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Sedgwick likes slower pace of ‘Ten Days’

  • COURTESY ABC

    Emmy Award-winning actress Kyra Sedgwick stars in “Ten Days in the Valley” as Jane Sadler, an overworked television producer and single mother in the middle of a fractious separation. When her young daughter goes missing in the middle of the night, Jane’s world - and her controversial police TV show - implodes.

“TEN DAYS IN THE VALLEY”

Premieres 9 p.m. today on ABC

LOS ANGELES >> Kyra Sedgwick’s starring role on “The Closer” from 2005-2012 had her work in an extremely defined world where events surrounding a crime would start and finish within the confines of one of the 109 episodes she made.

That changes abruptly for Sedgwick in the new ABC series “Ten Days in the Valley,” a serialized tale surrounding a kidnapping where clues and bits of the mystery will be scattered through the 10 episodes of the short season for viewers to collect and ingest.

Sedgwick plays Jane Sadler, a single mother dealing with overwhelming demands of being a television producer on a popular police TV series. She’s called late one night to do a rewrite on a scene that has to be done immediately. Certain her young daughter (Abigail Pniowsky) is sound asleep and safe in their home, Sadler slips away to the small guesthouse where she writes.

A few pages and several drinks later, Sadler returns to the main house to find her daughter is gone. Sadler’s thrown from fictionalizing crime stories to facing what it really means to be in the middle of a police investigation. All of this will unfold as each episode represents one day in the investigation.

The inspiration for the series came from a recurring nightmare series creator Tassie Cameron had about returning from writing in a shed 10 feet from her home only to find her child had been taken.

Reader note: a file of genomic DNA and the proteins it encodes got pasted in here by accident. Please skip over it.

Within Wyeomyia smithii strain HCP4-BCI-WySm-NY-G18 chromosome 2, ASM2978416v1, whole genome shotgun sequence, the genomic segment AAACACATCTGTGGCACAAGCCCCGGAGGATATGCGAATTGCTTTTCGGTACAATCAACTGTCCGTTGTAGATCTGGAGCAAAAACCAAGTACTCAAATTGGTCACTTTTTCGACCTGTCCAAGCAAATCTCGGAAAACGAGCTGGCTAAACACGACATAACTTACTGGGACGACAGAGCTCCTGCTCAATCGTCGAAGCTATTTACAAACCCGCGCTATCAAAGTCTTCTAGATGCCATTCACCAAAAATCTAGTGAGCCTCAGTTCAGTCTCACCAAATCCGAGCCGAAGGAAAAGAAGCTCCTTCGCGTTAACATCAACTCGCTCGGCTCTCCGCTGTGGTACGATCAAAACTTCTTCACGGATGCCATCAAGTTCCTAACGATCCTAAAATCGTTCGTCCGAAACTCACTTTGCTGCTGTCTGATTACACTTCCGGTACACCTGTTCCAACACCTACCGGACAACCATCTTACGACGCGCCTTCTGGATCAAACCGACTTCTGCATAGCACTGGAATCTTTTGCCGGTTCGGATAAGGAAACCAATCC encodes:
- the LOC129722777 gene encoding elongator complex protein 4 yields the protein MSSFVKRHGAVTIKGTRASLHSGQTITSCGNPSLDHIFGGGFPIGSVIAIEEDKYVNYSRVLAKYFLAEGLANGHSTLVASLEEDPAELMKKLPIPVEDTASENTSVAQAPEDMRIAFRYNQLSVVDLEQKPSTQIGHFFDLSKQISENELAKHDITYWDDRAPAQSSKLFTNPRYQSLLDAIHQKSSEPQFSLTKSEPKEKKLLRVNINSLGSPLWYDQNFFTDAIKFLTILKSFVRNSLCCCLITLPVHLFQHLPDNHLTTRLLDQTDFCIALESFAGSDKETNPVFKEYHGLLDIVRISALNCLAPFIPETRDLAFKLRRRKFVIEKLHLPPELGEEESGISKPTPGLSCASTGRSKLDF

The crime sparked by the real executive producer’s nightmares would have been solved in one episode on “The Closer.” The fact that this series will unfold in a serialized manner is what attracted Sedgwick to the limited-run series.

“I was interested in doing a show where I’m not solving a mystery. I am a mystery,” Sedgwick said. “I mean, really, Jane is just such a mystery. And hand in hand with the mystery of this character is the mystery of what happens to her daughter and why and the who, the what, the why is very much unraveling the history. The mystery of Jane and her relationships with all these people, some of which are historical, her sister and her ex-husband, and some of which are new.”

Sedgwick’s character is the center of the story, but all of the supporting players will play a big part in putting together the pieces of the puzzle. Also starring in the series are Adewale Akinnuoye-Agbaje (“Lost”) as Detective Bird, the investigator leading the search for the missing girl; Kick Gurry (“Sense8”), Jane’s ex-husband, who also happens to be a recovering drug addict; Erika Christensen (“Parenthood”), Jane’s younger half sister; and Francois Battiste (“The Normal Heart”), an undercover narcotics detective who is also Jane’s confidant, lover and off-the-record source for her TV series.

One of the big points that comes out during the investigation is how Sadler’s juggling being a mom and dealing with the demands of a TV series. That’s something Sedgwick understands as she spent all those years while working on “The Closer” — where she was both executive producer and star — while maintaining her long marriage to actor Kevin Bacon.

Her work on “The Closer” earned her six Golden Globe nominations (with one win) plus five Emmy nods (with one win). Despite having success in her professional and personal lives, Sedgwick suggests that it’s impossible to do everything well.

“You can do everything kind of well or half well or not well at all. And there are days that you do one thing better than another,” she said. “What we’re trying to toy with and talk about on this show is the archetypal guilt that women have from the minute they give birth, and some of it is biological that I think you somehow think that every moment spent not with your child is a reason to loathe yourself. And society is happy to tell you those things as well.”

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